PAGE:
The recent CommInsure scandal is disappointing on many levels, particularly because consumers have been left high and dry at their time of need.
From our industry's perspective, it has been hugely disappointing to see the serious lack of understanding that still exists around the different types of life insurances and the invaluable role advisers play at claim time.
Understanding, of course, takes time and is built on good communication and trust, and in the public domain, it has been argued that advisers have done neither well.
As we have certainly seen in the past two weeks, there is still much work to be done to get all the stakeholders of the advice industry – government, regulators, consumers, industry associations, dealer groups, banks and practitioners – on the one page.
That is: yes, advice is worthwhile. Yes, advice is valuable.
Synchron has had the opportunity recently to share these views with government ministers and representatives and will continue to do so going forward. We see this is a real way we can contribute to educating another stakeholder of our industry on our value and our worth.
However, communication is a multi-faceted discipline that requires the delivery of tailored messages to various stakeholders which address their needs and interests.
Despite this, there are just two key messages that need to be delivered to facilitate a better understanding of the differences in insurance products and the role of advisers.
The first message is: most advisers, including those in the Synchron network, do not sell CommInsure Group insurance policies.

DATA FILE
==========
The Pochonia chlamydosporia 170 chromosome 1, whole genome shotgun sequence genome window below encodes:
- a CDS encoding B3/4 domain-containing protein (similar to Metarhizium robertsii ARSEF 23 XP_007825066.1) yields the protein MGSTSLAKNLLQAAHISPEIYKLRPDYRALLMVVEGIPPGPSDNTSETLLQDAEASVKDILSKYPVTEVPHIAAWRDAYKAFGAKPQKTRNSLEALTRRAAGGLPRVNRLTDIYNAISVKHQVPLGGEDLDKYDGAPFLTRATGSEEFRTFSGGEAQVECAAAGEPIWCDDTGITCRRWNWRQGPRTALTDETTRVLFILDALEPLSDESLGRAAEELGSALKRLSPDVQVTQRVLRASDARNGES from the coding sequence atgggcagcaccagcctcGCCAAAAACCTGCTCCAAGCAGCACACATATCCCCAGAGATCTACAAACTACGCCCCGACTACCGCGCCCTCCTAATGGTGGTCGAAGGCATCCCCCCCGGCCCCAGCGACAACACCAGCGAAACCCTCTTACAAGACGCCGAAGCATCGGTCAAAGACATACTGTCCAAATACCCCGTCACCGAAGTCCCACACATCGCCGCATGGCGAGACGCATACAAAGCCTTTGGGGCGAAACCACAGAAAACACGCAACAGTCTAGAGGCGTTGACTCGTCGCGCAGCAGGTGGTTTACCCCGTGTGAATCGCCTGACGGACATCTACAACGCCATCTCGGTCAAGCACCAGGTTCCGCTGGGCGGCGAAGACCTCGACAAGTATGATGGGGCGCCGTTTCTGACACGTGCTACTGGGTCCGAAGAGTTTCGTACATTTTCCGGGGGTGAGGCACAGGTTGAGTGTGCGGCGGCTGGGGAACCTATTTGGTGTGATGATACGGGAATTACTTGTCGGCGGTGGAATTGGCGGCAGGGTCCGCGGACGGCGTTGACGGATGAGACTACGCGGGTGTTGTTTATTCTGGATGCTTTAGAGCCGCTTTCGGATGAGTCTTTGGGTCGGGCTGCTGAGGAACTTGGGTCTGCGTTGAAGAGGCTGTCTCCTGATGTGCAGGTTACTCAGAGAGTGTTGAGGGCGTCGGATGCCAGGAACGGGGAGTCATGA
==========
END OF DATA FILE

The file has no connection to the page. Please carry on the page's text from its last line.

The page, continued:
The claims scandal that has embroiled CommInsure is squarely focused on the claims experience of people with group cover through industry funds, not on individual cover where the consumer has worked with a financial adviser. We believe the one retail policy, a legacy policy written in excess of 20 years ago and as an orphan, did not have an adviser assisting in the claims process.
The second message is the huge difference that exists between advised insurance products and direct insurance products.
An advised insurance product is underwritten at the time the product is issued, so matters such as the consumer's financial and medical information are gathered and provided to the insurer at this time. This means, when a claim is made, it is less likely to be denied as all details have been disclosed at the time of underwriting.
We need to get better at educating all our stakeholders, explaining our processes, clarifying issues, correcting information and clearly stating the facts.
I am not saying that better understanding will prevent claims discrepancies. I actually think we will always have these as they are complex arrangements where every insurance case is different as is every consumer.
But advisers are the only ones who at the time of claim stand with the consumer and work to make that claims process as smooth as possible with a desirable outcome.
Back to the issue of trust. The CommInsure scandal has actually presented the industry with a great opportunity to highlight the great insurance outcomes they help deliver. That providing insurance and protecting people's lives and well-being goes back to the very building blocks of the Australian financial advice industry.
We need to get beyond the disappointment of another scandal and criticism on things that have nothing to do with us, and tell the story with facts, case studies and evidence. People will be interested if we present the 'other side' of an issue, and this opportunity stands before us now.
Australians do need help in selecting the right insurance and investment products to match their needs. They do need someone to hold their hands when investment markets go south and when their luck changes and they need to make an insurance claim to help their families. Financial advice is worthwhile. Financial advisers are valuable.
Don Trapnell is director of Synchron
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